Thursday, September 17, 2009
‘Mr. Nasty’ is alive and well in America
By Dan Wooding
Founder of ASSIST Ministries
LAKE FOREST, CA (ANS) -- Back in the 1970s, John Forrest, a Christian friend of mine, invented a lively radio character called “Mr. Nasty” and he would take on the kids of British capital with his own brand of argumentation.
He would start his show on a LBC, a commercial radio station in London, with a crazy statement like, “The sun is cold,” and then argue with the young callers and when they gave their names, he would say something like, “Oooh, what a terrible name. how could you bear to have a name like that!”
What did they argue about?
“Well,” he told Ireland, “some very intelligent issues, really nearly all based on forms of logic. I once argued that fridges are actually hot inside, they only go cold when you open the door, in the same way that water is actually only wet on the top and is actually dry underneath. That one way of solving all the traffic problems is to take traffic off the road and for cars to drive on the pavement (sidewalk). When you drive in America, you drive on the wrong side of the road anyway, so there’s no point in arguing with it. Those are the sort of arguments.”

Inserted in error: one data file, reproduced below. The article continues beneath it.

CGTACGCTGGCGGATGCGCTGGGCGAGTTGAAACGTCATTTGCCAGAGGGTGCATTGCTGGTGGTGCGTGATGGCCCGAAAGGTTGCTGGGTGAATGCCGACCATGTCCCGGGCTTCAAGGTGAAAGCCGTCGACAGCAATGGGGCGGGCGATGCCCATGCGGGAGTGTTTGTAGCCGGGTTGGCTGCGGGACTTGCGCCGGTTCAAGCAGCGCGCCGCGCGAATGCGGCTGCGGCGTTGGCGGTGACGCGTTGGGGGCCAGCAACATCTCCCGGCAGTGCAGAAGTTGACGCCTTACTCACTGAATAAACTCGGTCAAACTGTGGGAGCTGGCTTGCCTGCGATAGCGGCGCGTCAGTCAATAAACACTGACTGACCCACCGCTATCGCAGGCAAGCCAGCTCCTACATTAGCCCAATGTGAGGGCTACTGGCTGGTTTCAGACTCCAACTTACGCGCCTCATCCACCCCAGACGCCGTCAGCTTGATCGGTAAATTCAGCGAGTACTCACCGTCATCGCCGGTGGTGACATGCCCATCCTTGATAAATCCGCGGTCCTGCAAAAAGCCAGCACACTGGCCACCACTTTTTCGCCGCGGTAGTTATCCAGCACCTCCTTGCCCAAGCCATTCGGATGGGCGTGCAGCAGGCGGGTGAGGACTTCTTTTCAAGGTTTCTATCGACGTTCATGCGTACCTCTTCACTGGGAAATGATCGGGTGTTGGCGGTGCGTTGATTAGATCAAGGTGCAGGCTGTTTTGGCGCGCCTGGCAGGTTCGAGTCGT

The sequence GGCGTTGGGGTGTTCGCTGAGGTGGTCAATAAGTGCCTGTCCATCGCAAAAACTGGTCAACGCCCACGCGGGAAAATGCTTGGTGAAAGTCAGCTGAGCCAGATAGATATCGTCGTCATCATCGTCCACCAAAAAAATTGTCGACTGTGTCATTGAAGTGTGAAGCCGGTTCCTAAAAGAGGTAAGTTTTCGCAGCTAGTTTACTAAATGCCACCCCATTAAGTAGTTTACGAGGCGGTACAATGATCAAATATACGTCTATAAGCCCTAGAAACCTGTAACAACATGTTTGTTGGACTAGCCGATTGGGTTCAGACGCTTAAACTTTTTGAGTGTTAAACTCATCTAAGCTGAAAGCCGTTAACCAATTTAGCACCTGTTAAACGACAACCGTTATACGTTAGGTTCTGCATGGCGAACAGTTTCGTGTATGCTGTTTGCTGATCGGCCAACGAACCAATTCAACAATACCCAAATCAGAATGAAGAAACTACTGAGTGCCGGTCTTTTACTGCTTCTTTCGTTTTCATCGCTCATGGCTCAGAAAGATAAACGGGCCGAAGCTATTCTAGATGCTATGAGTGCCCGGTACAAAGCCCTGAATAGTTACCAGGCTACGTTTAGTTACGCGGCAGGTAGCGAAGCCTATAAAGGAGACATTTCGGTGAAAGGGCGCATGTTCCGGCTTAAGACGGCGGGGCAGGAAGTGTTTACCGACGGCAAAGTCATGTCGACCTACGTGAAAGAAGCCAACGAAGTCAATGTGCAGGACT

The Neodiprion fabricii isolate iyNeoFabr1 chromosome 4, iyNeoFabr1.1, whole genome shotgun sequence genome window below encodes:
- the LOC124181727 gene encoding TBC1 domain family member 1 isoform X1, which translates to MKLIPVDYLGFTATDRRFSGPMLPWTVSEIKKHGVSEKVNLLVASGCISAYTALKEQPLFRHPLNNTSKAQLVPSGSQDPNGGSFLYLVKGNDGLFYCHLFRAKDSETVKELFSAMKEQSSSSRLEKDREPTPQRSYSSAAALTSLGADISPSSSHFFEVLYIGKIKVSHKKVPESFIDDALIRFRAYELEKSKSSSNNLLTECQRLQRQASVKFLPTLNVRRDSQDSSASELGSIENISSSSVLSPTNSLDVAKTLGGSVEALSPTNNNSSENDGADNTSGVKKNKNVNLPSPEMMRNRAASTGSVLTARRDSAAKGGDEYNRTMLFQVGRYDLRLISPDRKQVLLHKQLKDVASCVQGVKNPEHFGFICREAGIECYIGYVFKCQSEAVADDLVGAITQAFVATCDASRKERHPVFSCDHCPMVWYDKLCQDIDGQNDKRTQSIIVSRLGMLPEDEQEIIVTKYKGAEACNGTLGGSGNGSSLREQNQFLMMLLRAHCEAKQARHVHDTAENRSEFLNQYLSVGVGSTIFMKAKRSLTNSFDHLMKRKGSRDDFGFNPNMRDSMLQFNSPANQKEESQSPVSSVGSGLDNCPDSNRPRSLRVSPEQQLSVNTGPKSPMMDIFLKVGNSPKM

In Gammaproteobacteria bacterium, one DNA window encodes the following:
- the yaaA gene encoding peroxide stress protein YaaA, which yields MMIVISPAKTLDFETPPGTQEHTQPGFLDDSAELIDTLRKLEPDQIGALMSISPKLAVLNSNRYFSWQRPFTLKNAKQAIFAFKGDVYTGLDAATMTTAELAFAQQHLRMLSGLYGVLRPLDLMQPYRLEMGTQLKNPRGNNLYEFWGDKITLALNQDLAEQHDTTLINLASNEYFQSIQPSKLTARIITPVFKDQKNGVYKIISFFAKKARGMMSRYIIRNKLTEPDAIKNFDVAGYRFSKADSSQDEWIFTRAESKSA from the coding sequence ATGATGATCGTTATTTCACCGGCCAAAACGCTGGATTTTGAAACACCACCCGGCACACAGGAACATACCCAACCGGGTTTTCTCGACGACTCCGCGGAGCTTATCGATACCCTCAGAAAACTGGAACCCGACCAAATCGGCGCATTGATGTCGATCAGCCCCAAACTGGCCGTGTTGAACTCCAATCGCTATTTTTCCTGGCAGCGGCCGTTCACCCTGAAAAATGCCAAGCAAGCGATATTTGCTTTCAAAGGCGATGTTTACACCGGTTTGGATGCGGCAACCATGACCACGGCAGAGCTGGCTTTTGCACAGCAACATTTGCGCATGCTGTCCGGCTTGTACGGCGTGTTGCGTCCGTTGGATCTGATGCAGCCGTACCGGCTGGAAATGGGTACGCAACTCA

Did anybody ever stump Mr. Nasty?
“No,” he said, “because he shouted too much and his arguments were the greatest. I have a T-shirt still that proves it. Anyway, that started on the radio on Saturday and originally we were just going to do it for a couple of weeks, but it was very successful straight away. This was back in 1973. It was enormously successful. We got loads of calls – jammed the switchboard very quickly, and it was really good fun. What made it fun was the kids of course, because they are very inventive and it was great fun to listen to.”
Forrest left LBC after about two years to get another job, but Mr. Nasty was such good fun that he carried on doing it.
“And although I went on into commercial television as a researcher I used to go back once a month on Saturday mornings to carry on being Mr. Nasty,” he told Ireland. “Which was quite interesting. After about four or five years doing that, in 1979 I was auditioned for a TV program as Mr. Nasty and did a season of that on commercial television for Granada (ITV). It was a Saturday morning kids’ show called ‘The Fun Factory.’ Mr. Nasty was on that as a regular character, just for a summer season. It was my first big TV show. But I wasn’t the only one having their first big TV show because there was another person having their first big break and that was Jeremy Beadle. He carried on and is still a TV presenter. I’m not! But Mr. Nasty lives on.”
The reason I mention Mr. Nasty is that there are scores of them now on American talk radio and some of the Cable TV shows. They attack everything they don’t agree with that makes me wonder what has happened to civil discourse has gone in this country.
I often despair when I tune into these programs here and wonder what on earth is going on. Are the listeners and viewers actually believing all they are told?
I would love it if one day, those hosts that spew our such hatred could take a leaf out of the book of the British Mr. Nasty and have some fun. Or is that asking too much?
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This story is the personal opinion of the writer and does not necessarily reflect the views of the ASSIST News Service or ASSIST Ministries.